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The odds had never been high, but still, it seemed possible.

The northern lights had been seen in Casper plenty of times before, so when my husband and I noticed a national news story and map that suggested the lights might dance a little farther south than usual on a recent weekend, we decided to pack a picnic and drive up Casper Mountain to see if we could catch a glimpse.

Those hopes were dashed on the day of, when anyone with a map could see that we were barely but very firmly beyond the outermost band of lights. We were not going to be seeing any aurora borealis, at least not that weekend.

But the plan had been made. Light show or not, sandwiches on the mountain under a dark Wyoming sky sounded like an ideal way to spend an evening. We love living here because of the quick access to the outdoors, and we wanted to take advantage of that a few more times, even as the calendar threatened to bring summer to a close.

Up we drove, until we reached a spot where we could see as much sky as possible. We slammed the doors, talking softly, but we lost our words as we stared up.

The sky was crowded with zillions of dazzling stars. It looked like a handful of sparkling sugar scattered across a dark countertop. There were no dancing lights. But how could there have been room for them? The sky teemed with activity.

We saw Venus, Jupiter and Saturn, three points of light burning against the black. We saw Ursa Major, clawing her way through the heavens, and the Gemini constellation lofted high above. We saw the moon, of course, a waxing crescent silhouetted among the clouds that floated nearby. Through it all, like delicate silvery threads through lush black silk, the Milky Way lit a hazy path across the night. It was an unforgettable moment.

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On our way down the mountain road, we stopped at the overlook to gaze again. A star shot straight over the trees that stood on the mountain above. Then, I turned toward the city.

Its mass of tiny, twinkling lights reflected the view from the sky.

The stars over Casper have seen so much, from our beginnings as a frontier outpost to the bustling, modern city that stretched before me that night. What a journey to watch from above.

As we drove back home, losing elevation as we went, the pinpoints of light that had shone crystal-clear from our mountain vantage point began to blur and soften. I tried to find those same crisp grains of sugar, but the sky had swallowed them whole. We have light pollution, like any city, but it is amazing how quickly that disappears once you go up. I knew that if we traced the mountain road back to our stargazing spot, the yawning sky would once again reveal the gems that glittered in its depths. It was a reassuring thought.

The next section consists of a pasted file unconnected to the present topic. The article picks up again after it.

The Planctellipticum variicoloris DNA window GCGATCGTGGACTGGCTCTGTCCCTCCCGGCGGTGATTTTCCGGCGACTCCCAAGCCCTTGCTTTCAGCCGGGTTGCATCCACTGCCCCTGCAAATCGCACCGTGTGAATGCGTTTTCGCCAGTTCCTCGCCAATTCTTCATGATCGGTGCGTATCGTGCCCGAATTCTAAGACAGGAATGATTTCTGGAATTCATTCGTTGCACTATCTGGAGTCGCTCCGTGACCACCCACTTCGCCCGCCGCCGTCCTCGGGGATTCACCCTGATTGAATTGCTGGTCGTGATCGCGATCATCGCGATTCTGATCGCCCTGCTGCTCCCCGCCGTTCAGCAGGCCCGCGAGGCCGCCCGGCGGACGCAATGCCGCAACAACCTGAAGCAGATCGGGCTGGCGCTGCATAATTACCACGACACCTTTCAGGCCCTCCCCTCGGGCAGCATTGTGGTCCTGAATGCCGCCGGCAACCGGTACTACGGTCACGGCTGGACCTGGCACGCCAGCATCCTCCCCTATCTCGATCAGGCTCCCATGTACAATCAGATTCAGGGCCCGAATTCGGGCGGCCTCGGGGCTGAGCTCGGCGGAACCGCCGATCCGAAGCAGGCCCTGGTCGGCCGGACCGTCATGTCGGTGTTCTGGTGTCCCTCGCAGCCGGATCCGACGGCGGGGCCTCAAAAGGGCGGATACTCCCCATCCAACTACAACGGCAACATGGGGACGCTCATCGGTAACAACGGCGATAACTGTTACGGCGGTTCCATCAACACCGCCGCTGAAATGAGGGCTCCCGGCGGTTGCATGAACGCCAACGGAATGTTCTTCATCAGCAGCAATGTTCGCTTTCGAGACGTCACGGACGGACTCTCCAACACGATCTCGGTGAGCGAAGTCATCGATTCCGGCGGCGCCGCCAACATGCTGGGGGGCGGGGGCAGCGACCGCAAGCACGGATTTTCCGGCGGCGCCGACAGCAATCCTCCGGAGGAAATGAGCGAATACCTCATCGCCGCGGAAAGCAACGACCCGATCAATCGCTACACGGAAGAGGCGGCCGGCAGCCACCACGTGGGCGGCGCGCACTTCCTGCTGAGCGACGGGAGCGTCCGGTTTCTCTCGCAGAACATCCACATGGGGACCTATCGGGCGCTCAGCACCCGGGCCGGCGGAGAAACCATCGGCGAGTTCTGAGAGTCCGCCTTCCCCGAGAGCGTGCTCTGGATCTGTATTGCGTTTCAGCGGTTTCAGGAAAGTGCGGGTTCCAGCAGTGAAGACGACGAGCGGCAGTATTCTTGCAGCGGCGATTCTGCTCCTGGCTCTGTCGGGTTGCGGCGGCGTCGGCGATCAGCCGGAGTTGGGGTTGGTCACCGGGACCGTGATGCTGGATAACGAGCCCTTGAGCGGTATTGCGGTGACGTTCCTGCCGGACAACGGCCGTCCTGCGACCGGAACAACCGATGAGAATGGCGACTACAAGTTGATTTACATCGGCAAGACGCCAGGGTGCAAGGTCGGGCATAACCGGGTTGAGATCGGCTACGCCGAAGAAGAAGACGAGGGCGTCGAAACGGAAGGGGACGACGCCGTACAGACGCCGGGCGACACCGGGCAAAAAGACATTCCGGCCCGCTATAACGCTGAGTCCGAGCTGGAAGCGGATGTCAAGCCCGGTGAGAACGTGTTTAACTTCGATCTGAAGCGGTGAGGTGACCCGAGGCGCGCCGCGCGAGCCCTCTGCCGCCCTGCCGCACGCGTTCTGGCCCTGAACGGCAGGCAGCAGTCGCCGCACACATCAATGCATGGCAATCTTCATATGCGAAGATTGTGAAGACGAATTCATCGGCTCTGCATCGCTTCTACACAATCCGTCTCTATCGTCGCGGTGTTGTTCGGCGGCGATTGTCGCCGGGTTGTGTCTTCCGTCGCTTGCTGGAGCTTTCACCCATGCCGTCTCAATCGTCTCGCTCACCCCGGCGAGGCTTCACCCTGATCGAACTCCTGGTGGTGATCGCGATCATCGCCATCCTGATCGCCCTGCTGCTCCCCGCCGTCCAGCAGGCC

I looked later at the list of celestial objects that had been there but beyond our sight — dwarf planets, Neptune, Uranus, asteroids. I was dumbstruck. The black over our heads and the sweep of lights littered across the landscape below had both seemed full to the brim of shining objects, but of course it was mainly full of emptiness.

There would be room for more — for brighter stars and planets, for the lights to dance, for new stages in our city’s history. We will continue to move together across the sky, inevitably leading to new perspectives. But from where I stood in the middle, on the dusty Wyoming soil, the sky was perfect that night, and the city was too. It was a snapshot in time that I will never forget.

Mandy Lasky, a former Star-Tribune opinion editor, currently works for Make-A-Wish Wyoming in Casper. Her column about life in Casper and Wyoming has appeared on this page since 2016.

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Mandy Lasky, a former Star-Tribune opinion editor, currently works for Make-A-Wish Wyoming in Casper. Her column about life in Casper and Wyoming has appeared on this page since 2016.

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